Other things you can add but are not necessary:

Additional spices.  Start with 1 tsp of each.  That’s enough to give you a little taste without accidentally overpowering your chili with something that might not be something you end up liking that much.  I routinely add oregano (2 tsp) which is surprisingly nice with Tex-Mex stuff.  Cumin too, just a teaspoon.  I also now always add…wait for it…cocoa powder (1 tsp).  It’s the “secret ingredient” in Mexican moles (mow-lays) which gives them such an incredible depth of flavor without tasting chocolatey.  I’ve also seen chili recipes that use coffee to add a greater dimension of flavor.  If you throw in some cinnamon you’ve got Cincinnatti chili.  I could also totally see pouring in 1/4 cup of your favorite BBQ sauce.   This is where you get to play.  Have fun with it.

Diced green chiles.  Me likey.

Diced green bell pepper.  A very common addition.

Sliced jalapenos.  For those that like a lot of heat.

Corn flour.  Make a slurry with 2 parts corn flour to 1 part water and add it in at the end.  It will thicken up the chili if it’s on the thin side and also gives it a hearty, slightly corny taste.

Corn.  If you really like corn.


Heat a large skillet over Med-High heat.  Add meat and onions (and any other raw vegetables you might be adding), cooking until meat is browned and veggies are soft.  Add garlic and cook for another minute.  If you have a lot of grease, you can carefully drain that off now.

(At this point, if you wanted to, you could transfer everything to your slow cooker, add everything else, and leave it on high for a couple hours or on low for the whole day.)   Or finish it on the stove as described below.

Add spices and toast for another minute until fragrant.  Add tomatoes, beans, and anything else from a can.  Bring up to a boil, turn down the heat, cover and let simmer at least 20 minutes.

Top with anything you like.

Toppings can include:

Shredded Cheese (Cheddar and Monterrey Jack are particularly good)

Sliced green onions/diced red onion

Fresh Cilantro

Sour Cream (my fave right there, particularly with a spicy chili)

Sliced Jalapenos (HEAT!)

Fried Tortilla strips/chips

Crumbled Bacon

Hot Sauce

Potential uses beyond the bowl:

Chili Cheese Nachos.  Everything you love about chili and nachos on one plate.  Perfect for the big game.

Chili Cheese Dogs.  Messy but awesome.

Chili Cheese Stuffed Baked Potatoes.  Need I say more???

Cincinnatti Chili.  Cinnamon infused chili served over spaghetti with a sprinkling of cheddar on the top.

Creamy Chili Cheese Dip.  Spread a block of softened cream cheese evenly over the bottom of a glass baking dish.  Cover with about a cup of (preferably beanless) chili , sprinkle with  1/2 cup cheddar cheese and bake in the oven at 350 degrees until hot and bubbly, about 30 minutes.  Sprinkle with freshly chopped cilantro and serve with tortilla chips.  Nom.  I could (and have) eaten a half recipe of this by myself.

My favorite presentation:  Served atop buttered white rice with cornbread and honey butter.  Perrrrrrrrrfect.

Now go make some chili people!

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Filed under Main Dishes, Soups

Breakfast for Dinner Pizza

At our house, we do pizza night once a week, every week.  We also do Breakfast for Dinner night once a week, pretty much every week, all year long.  So why not combine the two???  No reason!  This has been on my “to do” list for months.  Why I waited so long to make this I have no idea.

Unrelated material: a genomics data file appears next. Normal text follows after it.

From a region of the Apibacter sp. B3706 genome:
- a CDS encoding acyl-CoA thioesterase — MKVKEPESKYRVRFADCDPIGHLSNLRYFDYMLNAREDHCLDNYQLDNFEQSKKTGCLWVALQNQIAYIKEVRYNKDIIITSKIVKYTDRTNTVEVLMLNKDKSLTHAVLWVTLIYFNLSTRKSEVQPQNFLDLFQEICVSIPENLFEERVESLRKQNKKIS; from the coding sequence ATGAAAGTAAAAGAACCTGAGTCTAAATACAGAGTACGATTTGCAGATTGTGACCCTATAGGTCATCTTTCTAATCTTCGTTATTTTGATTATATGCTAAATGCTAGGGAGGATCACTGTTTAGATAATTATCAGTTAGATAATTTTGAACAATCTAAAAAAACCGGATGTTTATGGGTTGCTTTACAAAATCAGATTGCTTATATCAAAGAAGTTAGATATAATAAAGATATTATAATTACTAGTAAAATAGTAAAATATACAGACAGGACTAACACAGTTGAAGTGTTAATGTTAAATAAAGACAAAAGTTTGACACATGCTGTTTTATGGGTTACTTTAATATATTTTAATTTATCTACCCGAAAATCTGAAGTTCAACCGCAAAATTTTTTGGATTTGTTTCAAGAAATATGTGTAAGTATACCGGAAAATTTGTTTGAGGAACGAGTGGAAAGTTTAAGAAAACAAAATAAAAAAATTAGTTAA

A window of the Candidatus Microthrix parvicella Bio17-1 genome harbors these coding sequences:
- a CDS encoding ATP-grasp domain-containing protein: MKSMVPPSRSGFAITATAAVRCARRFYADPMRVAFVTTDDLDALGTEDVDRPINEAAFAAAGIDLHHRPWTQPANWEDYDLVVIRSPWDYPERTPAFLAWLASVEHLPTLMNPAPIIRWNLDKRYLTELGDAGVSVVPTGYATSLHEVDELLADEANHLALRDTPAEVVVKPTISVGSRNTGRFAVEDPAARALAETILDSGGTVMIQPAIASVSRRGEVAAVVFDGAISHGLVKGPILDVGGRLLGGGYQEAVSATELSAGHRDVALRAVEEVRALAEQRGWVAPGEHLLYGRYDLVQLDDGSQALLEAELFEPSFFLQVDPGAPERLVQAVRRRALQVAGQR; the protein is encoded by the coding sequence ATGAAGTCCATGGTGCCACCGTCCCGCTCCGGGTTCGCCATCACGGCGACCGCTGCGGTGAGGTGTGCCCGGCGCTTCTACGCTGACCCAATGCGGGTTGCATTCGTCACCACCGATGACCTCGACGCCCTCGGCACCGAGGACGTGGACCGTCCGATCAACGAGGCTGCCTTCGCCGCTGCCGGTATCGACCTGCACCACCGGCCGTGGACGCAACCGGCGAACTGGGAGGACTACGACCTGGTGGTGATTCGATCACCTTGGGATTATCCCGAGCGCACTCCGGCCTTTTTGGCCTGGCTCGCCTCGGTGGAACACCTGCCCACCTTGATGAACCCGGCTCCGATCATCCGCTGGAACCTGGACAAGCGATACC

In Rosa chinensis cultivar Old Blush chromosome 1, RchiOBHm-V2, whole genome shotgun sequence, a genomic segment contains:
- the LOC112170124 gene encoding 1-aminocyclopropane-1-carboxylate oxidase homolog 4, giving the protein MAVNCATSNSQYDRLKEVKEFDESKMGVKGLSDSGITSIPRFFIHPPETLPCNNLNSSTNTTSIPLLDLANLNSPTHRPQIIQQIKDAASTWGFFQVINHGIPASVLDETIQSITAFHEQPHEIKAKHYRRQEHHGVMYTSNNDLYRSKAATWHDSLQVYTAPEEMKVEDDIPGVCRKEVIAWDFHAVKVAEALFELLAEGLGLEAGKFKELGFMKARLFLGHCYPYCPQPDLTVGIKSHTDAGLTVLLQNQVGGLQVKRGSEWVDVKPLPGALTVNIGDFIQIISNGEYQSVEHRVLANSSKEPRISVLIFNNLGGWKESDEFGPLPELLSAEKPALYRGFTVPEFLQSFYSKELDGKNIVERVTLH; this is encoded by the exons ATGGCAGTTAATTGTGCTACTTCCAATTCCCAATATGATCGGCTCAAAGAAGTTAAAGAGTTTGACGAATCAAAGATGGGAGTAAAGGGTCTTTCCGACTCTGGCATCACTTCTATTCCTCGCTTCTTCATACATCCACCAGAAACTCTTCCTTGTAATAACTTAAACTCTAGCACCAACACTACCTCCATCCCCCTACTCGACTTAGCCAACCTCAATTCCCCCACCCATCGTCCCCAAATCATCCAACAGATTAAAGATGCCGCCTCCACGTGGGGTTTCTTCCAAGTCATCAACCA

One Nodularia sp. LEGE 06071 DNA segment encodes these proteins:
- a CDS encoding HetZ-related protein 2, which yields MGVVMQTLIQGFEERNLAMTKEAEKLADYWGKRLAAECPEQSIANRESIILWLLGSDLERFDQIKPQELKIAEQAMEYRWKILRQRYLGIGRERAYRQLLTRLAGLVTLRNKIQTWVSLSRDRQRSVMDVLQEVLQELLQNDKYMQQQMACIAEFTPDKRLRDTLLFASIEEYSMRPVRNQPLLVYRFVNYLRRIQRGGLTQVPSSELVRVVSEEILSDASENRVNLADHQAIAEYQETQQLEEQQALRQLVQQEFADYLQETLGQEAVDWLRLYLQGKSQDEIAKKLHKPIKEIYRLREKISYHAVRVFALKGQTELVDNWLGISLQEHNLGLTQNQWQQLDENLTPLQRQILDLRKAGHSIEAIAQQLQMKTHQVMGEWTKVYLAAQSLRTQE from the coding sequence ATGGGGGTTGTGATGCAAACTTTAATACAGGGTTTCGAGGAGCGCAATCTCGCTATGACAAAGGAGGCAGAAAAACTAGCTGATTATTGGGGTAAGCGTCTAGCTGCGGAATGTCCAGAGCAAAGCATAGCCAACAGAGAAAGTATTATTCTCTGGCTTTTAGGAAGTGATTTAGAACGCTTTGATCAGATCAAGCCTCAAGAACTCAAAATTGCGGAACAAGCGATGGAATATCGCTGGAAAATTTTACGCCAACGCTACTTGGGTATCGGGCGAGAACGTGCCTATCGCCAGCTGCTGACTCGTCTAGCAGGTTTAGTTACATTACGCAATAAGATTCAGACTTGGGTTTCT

I was going to call this “Breakfast Pizza” and then thought, “Well, that doesn’t tell you anything.  I mean, who DOESN’T eat pizza for breakfast?”  I certainly ate it again for breakfast this morning.  So that name got scrapped.

And then I thought, “Let’s keep it simple and call it Bacon n Egg Pizza.”  But I know you.  Just hearing the words “egg” and “pizza” in the same sentence is gonna skeeve some of you out.  (My husband would be first in that line.)  Pictures are much better than words on this one wouldn’t you agree?

Because om nom nom this is soul-satisfying good food.  Bacon and eggs, garlic-infused olive oil, scallions, mozzarella, provolone, and freshly grated Parmesan???  Yes, please.

OH!  And I almost forgot to tell you!  I’ve been experimenting with GF pizza dough recipes at my husband’s request.  The recipe I have posted on here is lightly adapted from Gluten Free Girl’s Cookbook, “Gluten Free Girl and the Chef“.  It’s intended to be a thin crust pizza dough.  Actually, it was originally written as a recipe for crackers.  And it’s what we’ve been using for the past couple years for my husband’s pizzas.  You know… the ones I never actually photograph because he never wants anything besides cheese and pep.

So anyway, he wanted me to try out some new formulas that would rise better – that would make for a better thick pizza crust.  Something more similar to what you’d get at Papa John’s or something.  The recipe I’ve been using – it rolls out like  a dream.  It feels like real dough under your fingers.  Which is great for me – but much more important than the tactile pleasure of working with the dough is whether or not it’s pleasing to the person you’re serving it to.  And in this case it’s my husband and it’s not anymore.

I’m close.  I’m really close to giving you something I don’t feel like I need to keep modifying.   Soon, very soon, I’ll give you the new recipe.  I just need to go through the process a couple more times, make sure I’m not giving you the directions to make what was a happy fluke.